PLV Inscriptions (Great Chesters)

Introduction

Great Chesters has not enjoyed the same degree of recent excavation or consolidation as other sites on the former Clayton estate so the epigraphic assemblage is correspondingly smaller. Nevertheless, there are some interesting altars and some striking dedications and tombstones.

Inventory

RIB 1723: Disc[i]p[ulinae… (‘For the Discipline…’). Altar found 1807 at Great Chesters. Now lost. Source: RIB I p.541

RIB 1724: D[(e)ae F]or[t]u(nae) / vexs(illatio) G(aesatorum) R(a)eto(rum) / quorum cur/am agit Tabe/llius Victor / c(enturio) (‘For the goddess Fortuna, a detachment of the Raetian Spearmen, commanded by Tabellius Victor, centurion (set this up)’). Altar found 1908 in NE chamber of bath building at Great Chesters. Source: RIB I p.541

RIB 1725

RIB 1725

RIB 1725: I(ovi) O(ptimo) M(aximo) / D[ol]ic(h)eno Lu/cius Maxim/ius Gaetulic/us |(centurio) leg(ionis) XX V(aleriae) V(ictricis) / v(otum) [s(olvit) l(ibens)] m(erito) (‘For Jupiter Dolichenus, Best and Greatest, Lucius Maximus Gaetulicus, centurion of the Twentieth Legion Valeria Victrix, willingly and deservedly fulfilled a vow’). Altar found 1897 built into CO’s house just S of SW corner of HQ building. Source: RIB I pp.541-2

RIB 1726: [I(ovi)] O(ptimo) M(aximo) D(olicheno) / […] Sabini fil(ius) / […]ina Regulus / […] Publi[… (‘For Jupiter Dolichenus, Best and Greatest, […]ina, daughter of Sabinus, Regulus… (set thius up)’). Altar found before 1716 at Great Chesters. Source: RIB I p.542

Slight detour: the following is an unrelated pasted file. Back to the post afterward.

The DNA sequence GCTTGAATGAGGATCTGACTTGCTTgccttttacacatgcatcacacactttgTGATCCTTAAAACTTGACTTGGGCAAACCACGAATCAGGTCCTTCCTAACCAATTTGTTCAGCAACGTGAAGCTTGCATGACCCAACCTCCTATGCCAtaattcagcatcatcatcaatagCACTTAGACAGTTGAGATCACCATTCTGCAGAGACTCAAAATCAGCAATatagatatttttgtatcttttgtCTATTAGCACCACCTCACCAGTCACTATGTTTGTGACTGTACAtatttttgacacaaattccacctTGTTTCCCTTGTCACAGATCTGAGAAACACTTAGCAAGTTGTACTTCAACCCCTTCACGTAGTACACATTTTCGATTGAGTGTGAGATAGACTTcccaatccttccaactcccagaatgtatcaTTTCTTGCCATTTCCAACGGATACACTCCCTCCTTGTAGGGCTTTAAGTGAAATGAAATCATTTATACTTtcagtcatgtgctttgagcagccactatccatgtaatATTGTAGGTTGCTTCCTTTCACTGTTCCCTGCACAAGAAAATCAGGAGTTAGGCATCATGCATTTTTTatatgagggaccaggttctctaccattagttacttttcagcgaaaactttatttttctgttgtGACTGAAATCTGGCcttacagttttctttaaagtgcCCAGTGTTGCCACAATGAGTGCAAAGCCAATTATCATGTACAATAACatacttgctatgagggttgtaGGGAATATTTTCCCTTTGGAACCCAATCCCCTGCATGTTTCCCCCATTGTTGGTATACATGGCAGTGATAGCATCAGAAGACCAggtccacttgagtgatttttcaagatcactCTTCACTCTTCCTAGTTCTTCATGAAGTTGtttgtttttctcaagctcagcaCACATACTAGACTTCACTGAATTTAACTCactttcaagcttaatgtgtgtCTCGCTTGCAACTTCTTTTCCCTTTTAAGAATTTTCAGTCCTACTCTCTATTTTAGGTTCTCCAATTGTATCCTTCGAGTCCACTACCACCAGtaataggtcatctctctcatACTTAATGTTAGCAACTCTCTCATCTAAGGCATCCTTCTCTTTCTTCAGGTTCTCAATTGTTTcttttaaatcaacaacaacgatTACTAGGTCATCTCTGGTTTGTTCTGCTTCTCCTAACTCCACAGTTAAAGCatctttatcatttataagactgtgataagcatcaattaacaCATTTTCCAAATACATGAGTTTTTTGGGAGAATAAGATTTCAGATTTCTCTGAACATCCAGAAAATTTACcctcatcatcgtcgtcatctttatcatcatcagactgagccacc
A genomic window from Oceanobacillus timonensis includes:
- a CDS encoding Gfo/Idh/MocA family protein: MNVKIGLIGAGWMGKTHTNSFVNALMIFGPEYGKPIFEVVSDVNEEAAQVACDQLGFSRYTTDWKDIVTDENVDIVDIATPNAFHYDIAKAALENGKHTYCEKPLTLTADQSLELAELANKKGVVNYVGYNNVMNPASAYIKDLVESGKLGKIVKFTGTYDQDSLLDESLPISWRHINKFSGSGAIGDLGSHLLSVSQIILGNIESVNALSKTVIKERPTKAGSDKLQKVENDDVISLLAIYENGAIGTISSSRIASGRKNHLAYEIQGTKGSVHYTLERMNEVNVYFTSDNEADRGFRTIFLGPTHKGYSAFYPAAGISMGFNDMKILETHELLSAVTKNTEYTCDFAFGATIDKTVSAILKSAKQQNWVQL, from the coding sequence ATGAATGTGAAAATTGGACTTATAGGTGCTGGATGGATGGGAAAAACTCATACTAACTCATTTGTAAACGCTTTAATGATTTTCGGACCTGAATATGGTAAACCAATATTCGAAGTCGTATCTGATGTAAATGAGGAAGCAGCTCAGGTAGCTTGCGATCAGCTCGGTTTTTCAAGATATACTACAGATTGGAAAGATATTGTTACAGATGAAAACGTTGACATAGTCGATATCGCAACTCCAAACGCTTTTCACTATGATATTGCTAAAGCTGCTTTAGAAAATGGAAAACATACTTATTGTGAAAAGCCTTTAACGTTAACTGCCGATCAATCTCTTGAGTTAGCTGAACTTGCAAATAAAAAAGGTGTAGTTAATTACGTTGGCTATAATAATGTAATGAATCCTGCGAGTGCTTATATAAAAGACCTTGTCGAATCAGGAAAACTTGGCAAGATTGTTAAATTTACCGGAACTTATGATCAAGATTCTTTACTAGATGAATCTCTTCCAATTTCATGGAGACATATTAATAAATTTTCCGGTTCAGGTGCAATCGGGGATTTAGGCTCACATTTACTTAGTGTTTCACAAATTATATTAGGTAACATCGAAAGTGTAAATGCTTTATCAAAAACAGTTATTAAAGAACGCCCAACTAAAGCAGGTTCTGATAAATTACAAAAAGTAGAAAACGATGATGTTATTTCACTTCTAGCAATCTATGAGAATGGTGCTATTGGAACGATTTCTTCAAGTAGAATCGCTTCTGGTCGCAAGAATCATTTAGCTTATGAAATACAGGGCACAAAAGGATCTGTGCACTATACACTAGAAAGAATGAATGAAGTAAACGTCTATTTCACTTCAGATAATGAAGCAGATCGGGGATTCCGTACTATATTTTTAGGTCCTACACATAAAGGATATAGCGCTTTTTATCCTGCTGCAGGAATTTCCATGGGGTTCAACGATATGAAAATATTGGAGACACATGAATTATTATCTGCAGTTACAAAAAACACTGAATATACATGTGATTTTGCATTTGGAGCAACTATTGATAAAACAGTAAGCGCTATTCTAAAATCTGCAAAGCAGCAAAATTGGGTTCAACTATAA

RIB 1727: [I(ovi) O(ptimo)] M(aximo) / […] Gal(l)or(um) / […]N[… (‘For Jupiter Best and Greatest… of Gauls…’). Altar fragment found in 1907 S of the Vallum. Source: RIB I p.542

RIB 1728: Deo / Veti/ri v(otum) (‘For the god Vetiris, a vow’). Altar found before 873 at Great Chesters. Source: RIB I p.542

RIB 1729: Dib[us] / Veteri/bus pos/sit Roma/na (‘For the Veteres gods, Romana set this up’). Altar found before 1857 at Great Chesters. Source: RIB I p.543

RIB 1730: Dibus Ve/teribus / [… (‘For the Veteres gods…’). Altar found in 1856 at Great Chesters. Source: RIB I p.543

RIB 1731

RIB 1731

RIB 1731: Victoriae Aug(usti) coh(ors) VI / Nerviorum cui praeest G(aius) / Iul(ius) Barbarus praefec(tus) v(otum) s(olvit) l(aeta) l(ibens) m(erito) (‘For the Victory of the Emperor, the Sixth Cohort of Nervians, commanded by Gaius Iulius Barbarus, prefect, willingly and deservedly fulfilled a vow’). Statue base found 1801 at Wall(town) Mill. Source: RIB I p.543

RIB 1732

RIB 1732

RIB 1732: Deo (‘For the god’). Altar found before 1823 at Walltown (die uninscribed). Source: RIB I p.543

RIB 1733: …]nus |(centurio) leg(ionis) / […] agens curam / [a]ram dicavit / [v(otum)] s(olvens) l(ibens) m(erito) (‘…]nus, centurion of […] Legion, appointee in charge, dedicated this altar, willingly and deservedly fulfilling a vow’). Altar found a few feet W of the strongroom in 1897. Source: RIB I p.544